Ten Ways to Save for Retirement If You're Over 50
If life's circumstances have forced you to put off dealing with your retirement plans until later in life, the road to a successful retirement is different from that of someone who's just starting out. Whether you're just getting started or are ready to add the finishing touches to your existing plan, these tips will guide your way.
Make the most of your IRA or 401(k) opportunities
If you're already contributing to a retirement account, make sure that you're contributing aggressively. Increase your contribution. Think you are already at the max? Well, if you just turned 50, you are now eligible to make catch-up contributions.
If you aren't contributing, talk to your human resources people. Does your company offer a 401(k) plan? If so, fund it as aggressively as you can. This is tax-exempt retirement money. Find out if there is a company match. Many companies match employee contributions up to a specified amount. This is free money. Take it.
If you don't have access to a 401(k) at work, see your banker to open an IRA.
Fund a health savings account
Medical bills are a retiree's biggest expense. A health savings account (HSA) will allow you to pay your health expenses both now and after retirement from pre-tax dollars. You must be covered by a high deductible health plan (HDHP) to qualify for an HSA.
See your employer (or insurance broker) for the details, but an HSA is a great deal. Fund it to the max or as much as you can afford to. The money you don't spend on qualified expenses this year will carry over from year to year, so there will be money to pay for medical bills in your retirement.
Take a look at the house payment
Make extra principal payments now to eliminate that monthly payment before you retire. If you can't get it paid off before you retire, consider refinancing now while you're still working. You can continue to make the big payments now while you're working, but cut back to the minimum required if your income drops on retirement.
Add a fun part-time job
Most people spend at least what they earn from their full-time job just getting by, making saving for retirement difficult. Consider adding a part-time job at a fun place and bank the money you make for retirement.
Choose a hobby or interest and find a way to get paid to do it. Like wine? Work a couple nights a week in a wine store. Gardening a hobby? Seek a seasonal position in a nursery or garden center. Got a skill and handy with tools? Go make some money doing odd jobs for people who aren't.
Take a look at the hard-goods in your house, (appliances, heating and air conditioning units, and so on), with an eye to their life span. Its way more convenient to replace an aging air conditioner or washing machine now, when you have financial options, than later when you may be on a reduced fixed income. Plan for success, buy on sale, and sell the old unit to reduce the purchase price even further.
Servicing credit card debt is costly. Stop using them and pay them off! Then bank the cash you normally spend on interest for retirement.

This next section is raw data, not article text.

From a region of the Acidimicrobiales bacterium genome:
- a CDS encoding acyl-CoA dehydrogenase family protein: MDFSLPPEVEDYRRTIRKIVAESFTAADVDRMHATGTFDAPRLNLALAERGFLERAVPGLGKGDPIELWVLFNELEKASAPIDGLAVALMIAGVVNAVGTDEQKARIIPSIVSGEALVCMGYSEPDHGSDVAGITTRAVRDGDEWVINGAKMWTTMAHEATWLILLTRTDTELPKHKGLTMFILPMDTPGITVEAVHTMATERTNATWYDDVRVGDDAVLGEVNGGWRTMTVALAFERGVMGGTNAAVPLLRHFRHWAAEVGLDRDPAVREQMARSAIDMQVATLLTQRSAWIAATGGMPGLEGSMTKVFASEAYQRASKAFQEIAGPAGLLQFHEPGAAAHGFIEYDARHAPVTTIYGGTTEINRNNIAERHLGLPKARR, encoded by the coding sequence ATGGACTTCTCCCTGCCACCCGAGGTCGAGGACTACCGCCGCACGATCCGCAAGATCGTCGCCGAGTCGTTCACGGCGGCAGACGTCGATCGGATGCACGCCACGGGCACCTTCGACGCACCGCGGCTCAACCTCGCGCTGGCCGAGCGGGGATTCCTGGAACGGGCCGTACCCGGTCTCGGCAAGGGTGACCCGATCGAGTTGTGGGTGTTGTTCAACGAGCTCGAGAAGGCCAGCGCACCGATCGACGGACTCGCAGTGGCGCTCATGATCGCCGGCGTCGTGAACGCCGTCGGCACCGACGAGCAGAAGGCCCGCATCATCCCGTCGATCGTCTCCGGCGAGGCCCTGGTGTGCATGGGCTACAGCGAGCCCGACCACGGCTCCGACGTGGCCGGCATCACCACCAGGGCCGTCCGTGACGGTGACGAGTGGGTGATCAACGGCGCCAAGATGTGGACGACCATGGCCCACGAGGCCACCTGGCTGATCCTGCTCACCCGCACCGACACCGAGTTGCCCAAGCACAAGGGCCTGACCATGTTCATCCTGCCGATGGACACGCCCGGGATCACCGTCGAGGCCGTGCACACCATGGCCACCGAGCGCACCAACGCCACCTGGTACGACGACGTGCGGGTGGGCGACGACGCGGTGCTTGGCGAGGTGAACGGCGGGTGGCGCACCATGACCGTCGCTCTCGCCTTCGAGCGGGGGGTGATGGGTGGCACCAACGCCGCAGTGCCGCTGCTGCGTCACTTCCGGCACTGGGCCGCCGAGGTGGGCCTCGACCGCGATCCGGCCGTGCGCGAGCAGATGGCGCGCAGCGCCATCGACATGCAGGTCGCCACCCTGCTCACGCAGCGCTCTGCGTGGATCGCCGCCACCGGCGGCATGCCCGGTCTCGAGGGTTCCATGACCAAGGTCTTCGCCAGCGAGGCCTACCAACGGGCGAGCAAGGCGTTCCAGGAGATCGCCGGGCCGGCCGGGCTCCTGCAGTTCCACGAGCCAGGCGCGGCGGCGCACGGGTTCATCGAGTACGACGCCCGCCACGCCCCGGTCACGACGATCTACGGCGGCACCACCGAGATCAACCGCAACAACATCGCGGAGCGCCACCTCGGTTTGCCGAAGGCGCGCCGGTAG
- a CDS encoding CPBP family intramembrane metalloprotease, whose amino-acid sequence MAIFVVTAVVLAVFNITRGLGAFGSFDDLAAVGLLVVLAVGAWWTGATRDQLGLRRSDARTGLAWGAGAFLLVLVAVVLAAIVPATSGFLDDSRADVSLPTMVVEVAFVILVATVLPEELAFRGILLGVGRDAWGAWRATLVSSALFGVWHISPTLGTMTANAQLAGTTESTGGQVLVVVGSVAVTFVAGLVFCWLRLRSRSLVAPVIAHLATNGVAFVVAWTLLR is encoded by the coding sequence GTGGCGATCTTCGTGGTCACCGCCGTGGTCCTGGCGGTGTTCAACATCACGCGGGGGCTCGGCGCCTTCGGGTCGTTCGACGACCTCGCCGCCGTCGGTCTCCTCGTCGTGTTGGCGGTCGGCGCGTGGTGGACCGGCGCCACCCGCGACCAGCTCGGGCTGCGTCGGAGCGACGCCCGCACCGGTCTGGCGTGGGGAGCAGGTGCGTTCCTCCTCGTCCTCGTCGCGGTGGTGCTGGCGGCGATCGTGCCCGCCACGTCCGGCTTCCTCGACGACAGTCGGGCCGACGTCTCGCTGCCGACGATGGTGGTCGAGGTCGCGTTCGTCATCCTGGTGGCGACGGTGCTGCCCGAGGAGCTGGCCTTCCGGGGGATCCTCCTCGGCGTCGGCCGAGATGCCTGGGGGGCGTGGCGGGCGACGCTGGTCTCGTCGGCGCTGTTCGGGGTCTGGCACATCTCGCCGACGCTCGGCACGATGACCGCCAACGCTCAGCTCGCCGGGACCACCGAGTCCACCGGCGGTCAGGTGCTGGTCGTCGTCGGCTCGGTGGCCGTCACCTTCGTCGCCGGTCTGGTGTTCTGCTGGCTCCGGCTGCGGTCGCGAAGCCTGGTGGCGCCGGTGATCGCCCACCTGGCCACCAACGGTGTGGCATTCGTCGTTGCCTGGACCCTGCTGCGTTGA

Next to the house payment, a car payment is the average American's biggest monthly expenditure. If you have to have a car payment, get it as small as you can. Drive a Chevy, not a Caddy. Buy a slightly used car and learn to work on it yourself. Bank the cash you save for your retirement. But don't scrimp on your "wheels" too much. You will want reliable transportation when you retire.
Having your health is like having money in the bank. Exercise regularly and don't avoid the doctor's and dentist's office! Those preventive care visits really pay off. Buy a used bicycle and use it in place of your car for minor errands or to visit friends. Use your head, don't go out and spend a lot to save a little.
Downsize the lifestyle
Perhaps it's time to start thinking about life after children with an eye toward saving for your future enjoyment in your retirement. Do you need that extra car that your daughter used to drive? Or for that matter, do you need her room?!
Moving into a smaller house could result in a smaller payment as well as equity in the bank. Convert those toys that you don't use anymore into retirement cash. Sell the boat that just sits in the garage nowadays and bank the cash.
So you've been banking cash from your improved lifestyle into a savings account, but the interest on a savings account is often less than 1%. Welcome to the real world. Investing in stocks and bonds can provide a better return, but is inherently more risky. So, what's an over-50 retirement investor to do?
Most 401(k) and IRA plans offer "lifestyle" accounts that are set up to create the right mix of stocks, bonds, and cash accounts for your target retirement year. Certificates of deposit (CDs) pay better rates of interest than savings accounts.
Do the research and invest smartly.
Pay yourself first
Once you start on your post-50 retirement savings plan, remember a cardinal rule: Pay yourself first. Even if you are in the paying-down-credit-cards phase of your plan, you can still pay yourself something. It's important to see some cash start to accumulate, even as the debt goes down, so that you see progress from your plan.